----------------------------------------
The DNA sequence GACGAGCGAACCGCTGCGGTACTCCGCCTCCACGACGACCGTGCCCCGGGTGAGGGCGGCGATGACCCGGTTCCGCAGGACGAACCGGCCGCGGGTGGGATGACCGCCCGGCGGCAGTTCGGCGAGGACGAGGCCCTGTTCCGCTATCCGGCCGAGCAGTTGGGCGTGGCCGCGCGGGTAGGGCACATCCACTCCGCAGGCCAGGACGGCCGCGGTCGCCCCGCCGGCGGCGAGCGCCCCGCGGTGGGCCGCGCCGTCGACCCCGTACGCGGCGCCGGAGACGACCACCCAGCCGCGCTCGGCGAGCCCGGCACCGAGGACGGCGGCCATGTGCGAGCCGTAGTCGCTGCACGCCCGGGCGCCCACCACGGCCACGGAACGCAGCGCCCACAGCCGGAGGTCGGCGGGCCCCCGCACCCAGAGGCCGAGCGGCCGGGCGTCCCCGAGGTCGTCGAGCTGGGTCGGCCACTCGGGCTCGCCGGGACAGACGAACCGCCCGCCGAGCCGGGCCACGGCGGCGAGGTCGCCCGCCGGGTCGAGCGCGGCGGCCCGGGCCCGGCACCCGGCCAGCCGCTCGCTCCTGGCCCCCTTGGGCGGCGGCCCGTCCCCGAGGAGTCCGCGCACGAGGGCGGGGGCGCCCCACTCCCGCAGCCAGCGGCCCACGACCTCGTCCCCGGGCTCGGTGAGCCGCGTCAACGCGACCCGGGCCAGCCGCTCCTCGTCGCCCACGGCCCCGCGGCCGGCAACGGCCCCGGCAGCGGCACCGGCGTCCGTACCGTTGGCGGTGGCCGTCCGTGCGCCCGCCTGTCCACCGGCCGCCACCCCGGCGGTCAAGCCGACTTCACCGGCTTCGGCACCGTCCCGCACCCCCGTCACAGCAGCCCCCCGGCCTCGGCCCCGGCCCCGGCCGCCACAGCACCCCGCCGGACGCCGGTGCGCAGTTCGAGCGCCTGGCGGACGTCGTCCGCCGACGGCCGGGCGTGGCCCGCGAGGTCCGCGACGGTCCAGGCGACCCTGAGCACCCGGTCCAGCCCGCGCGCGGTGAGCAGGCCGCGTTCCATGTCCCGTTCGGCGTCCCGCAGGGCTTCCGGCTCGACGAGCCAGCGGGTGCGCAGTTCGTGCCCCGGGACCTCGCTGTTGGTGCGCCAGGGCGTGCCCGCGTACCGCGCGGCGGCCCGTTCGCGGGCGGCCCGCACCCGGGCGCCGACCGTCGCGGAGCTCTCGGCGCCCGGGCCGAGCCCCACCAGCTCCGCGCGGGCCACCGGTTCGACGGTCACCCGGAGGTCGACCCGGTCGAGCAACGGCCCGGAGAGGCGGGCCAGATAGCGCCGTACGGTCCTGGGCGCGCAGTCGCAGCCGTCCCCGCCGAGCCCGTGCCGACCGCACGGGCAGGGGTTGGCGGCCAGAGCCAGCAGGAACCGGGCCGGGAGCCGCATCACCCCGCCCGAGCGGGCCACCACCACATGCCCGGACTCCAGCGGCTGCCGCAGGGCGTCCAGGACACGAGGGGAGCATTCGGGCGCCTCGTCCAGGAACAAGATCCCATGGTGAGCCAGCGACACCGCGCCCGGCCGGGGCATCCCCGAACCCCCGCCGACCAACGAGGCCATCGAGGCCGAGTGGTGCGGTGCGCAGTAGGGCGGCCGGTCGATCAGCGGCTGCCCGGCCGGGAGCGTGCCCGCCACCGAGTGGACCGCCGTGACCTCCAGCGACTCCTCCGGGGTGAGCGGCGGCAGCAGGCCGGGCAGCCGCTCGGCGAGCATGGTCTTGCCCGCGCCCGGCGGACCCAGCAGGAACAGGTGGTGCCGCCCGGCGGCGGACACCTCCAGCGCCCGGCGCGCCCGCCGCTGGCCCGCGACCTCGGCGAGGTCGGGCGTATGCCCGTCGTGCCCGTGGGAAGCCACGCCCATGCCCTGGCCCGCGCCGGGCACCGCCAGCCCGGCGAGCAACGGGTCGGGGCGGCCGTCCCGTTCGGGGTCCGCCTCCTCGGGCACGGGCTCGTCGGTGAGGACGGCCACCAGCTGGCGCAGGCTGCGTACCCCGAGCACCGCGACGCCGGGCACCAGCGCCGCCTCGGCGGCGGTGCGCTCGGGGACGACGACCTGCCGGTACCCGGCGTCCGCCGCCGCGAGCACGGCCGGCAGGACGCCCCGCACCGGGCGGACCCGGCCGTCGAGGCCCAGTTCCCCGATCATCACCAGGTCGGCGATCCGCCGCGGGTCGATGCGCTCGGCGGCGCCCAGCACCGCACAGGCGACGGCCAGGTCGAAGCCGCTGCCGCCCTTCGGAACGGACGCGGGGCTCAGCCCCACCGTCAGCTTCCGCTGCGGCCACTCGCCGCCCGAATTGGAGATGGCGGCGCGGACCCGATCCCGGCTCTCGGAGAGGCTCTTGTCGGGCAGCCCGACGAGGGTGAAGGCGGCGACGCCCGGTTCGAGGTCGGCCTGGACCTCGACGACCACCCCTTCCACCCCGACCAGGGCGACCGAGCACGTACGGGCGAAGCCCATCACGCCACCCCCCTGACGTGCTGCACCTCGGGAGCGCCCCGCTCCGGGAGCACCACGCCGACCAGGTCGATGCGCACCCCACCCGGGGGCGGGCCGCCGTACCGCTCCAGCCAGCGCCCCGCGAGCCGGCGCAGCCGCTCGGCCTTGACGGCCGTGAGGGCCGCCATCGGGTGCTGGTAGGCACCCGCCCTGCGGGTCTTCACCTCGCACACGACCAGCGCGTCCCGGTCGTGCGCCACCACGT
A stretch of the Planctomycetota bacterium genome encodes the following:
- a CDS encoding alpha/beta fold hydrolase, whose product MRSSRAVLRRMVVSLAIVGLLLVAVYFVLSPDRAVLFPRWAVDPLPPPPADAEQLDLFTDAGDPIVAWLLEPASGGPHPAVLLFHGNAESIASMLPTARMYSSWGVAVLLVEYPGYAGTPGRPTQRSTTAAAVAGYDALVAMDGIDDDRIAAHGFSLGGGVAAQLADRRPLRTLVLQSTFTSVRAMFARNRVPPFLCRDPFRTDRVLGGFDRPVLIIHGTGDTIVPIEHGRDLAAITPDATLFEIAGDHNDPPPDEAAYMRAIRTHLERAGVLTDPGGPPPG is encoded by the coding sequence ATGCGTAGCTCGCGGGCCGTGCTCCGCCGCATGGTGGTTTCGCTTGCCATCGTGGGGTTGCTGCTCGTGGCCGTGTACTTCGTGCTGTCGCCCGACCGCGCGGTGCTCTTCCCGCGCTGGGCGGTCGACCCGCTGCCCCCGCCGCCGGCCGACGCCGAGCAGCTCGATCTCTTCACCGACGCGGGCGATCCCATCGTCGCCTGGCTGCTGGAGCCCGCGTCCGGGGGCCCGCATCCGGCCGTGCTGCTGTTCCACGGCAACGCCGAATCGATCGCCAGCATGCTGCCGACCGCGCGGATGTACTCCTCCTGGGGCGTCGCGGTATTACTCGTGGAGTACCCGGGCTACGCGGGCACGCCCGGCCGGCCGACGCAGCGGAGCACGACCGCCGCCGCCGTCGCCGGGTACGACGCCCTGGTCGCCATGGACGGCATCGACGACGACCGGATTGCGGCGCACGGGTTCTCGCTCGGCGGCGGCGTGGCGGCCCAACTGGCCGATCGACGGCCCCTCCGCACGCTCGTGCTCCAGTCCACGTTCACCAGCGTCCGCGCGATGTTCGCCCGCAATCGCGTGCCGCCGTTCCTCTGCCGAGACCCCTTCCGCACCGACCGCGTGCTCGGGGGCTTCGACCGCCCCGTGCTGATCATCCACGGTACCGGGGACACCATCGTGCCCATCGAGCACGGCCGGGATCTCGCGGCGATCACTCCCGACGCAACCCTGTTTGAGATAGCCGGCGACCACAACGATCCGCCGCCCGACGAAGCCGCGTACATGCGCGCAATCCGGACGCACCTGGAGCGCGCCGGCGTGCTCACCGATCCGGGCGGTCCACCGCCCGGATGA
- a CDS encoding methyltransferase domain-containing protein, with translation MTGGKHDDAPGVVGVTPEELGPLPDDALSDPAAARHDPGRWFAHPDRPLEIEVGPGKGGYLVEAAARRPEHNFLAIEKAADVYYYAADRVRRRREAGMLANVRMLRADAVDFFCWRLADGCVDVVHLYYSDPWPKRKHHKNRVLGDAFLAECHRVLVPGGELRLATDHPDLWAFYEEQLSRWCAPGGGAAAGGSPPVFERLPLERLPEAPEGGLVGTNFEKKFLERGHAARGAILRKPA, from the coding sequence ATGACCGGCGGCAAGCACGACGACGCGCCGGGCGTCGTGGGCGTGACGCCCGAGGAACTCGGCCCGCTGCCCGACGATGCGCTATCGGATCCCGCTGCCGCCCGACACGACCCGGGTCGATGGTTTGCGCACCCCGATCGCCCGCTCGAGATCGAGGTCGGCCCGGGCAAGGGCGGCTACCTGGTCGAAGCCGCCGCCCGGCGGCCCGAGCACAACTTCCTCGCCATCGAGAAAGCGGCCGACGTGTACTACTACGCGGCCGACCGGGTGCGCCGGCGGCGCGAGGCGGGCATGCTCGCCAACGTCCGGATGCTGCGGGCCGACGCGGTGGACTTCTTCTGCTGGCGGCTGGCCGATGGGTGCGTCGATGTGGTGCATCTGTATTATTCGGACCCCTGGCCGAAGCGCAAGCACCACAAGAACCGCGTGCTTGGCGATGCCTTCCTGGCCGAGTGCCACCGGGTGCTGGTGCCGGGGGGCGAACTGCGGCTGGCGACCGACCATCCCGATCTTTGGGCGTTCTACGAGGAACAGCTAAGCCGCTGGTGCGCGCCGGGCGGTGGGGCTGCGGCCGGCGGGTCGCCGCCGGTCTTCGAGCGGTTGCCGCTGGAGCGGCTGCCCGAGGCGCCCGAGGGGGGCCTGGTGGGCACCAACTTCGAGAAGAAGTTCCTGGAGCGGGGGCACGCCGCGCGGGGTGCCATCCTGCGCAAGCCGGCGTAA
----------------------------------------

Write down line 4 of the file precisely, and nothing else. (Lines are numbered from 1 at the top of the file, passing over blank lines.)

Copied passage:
- a CDS encoding methyltransferase domain-containing protein, with translation MTGGKHDDAPGVVGVTPEELGPLPDDALSDPAAARHDPGRWFAHPDRPLEIEVGPGKGGYLVEAAARRPEHNFLAIEKAADVYYYAADRVRRRREAGMLANVRMLRADAVDFFCWRLADGCVDVVHLYYSDPWPKRKHHKNRVLGDAFLAECHRVLVPGGELRLATDHPDLWAFYEEQLSRWCAPGGGAAAGGSPPVFERLPLERLPEAPEGGLVGTNFEKKFLERGHAARGAILRKPA, from the coding sequence ATGACCGGCGGCAAGCACGACGACGCGCCGGGCGTCGTGGGCGTGACGCCCGAGGAACTCGGCCCGCTGCCCGACGATGCGCTATCGGATCCCGCTGCCGCCCGACACGACCCGGGTCGATGGTTTGCGCACCCCGATCGCCCGCTCGAGATCGAGGTCGGCCCGGGCAAGGGCGGCTACCTGGTCGAAGCCGCCGCCCGGCGGCCCGAGCACAACTTCCTCGCCATCGAGAAAGCGGCCGACGTGTACTACTACGCGGCCGACCGGGTGCGCCGGCGGCGCGAGGCGGGCATGCTCGCCAACGTCCGGATGCTGCGGGCCGACGCGGTGGACTTCTTCTGCTGGCGGCTGGCCGATGGGTGCGTCGATGTGGTGCATCTGTATTATTCGGACCCCTGGCCGAAGCGCAAGCACCACAAGAACCGCGTGCTTGGCGATGCCTTCCTGGCCGAGTGCCACCGGGTGCTGGTGCCGGGGGGCGAACTGCGGCTGGCGACCGACCATCCCGATCTTTGGGCGTTCTACGAGGAACAGCTAAGCCGCTGGTGCGCGCCGGGCGGTGGGGCTGCGGCCGGCGGGTCGCCGCCGGTCTTCGAGCGGTTGCCGCTGGAGCGGCTGCCCGAGGCGCCCGAGGGGGGCCTGGTGGGCACCAACTTCGAGAAGAAGTTCCTGGAGCGGGGGCACGCCGCGCGGGGTGCCATCCTGCGCAAGCCGGCGTAA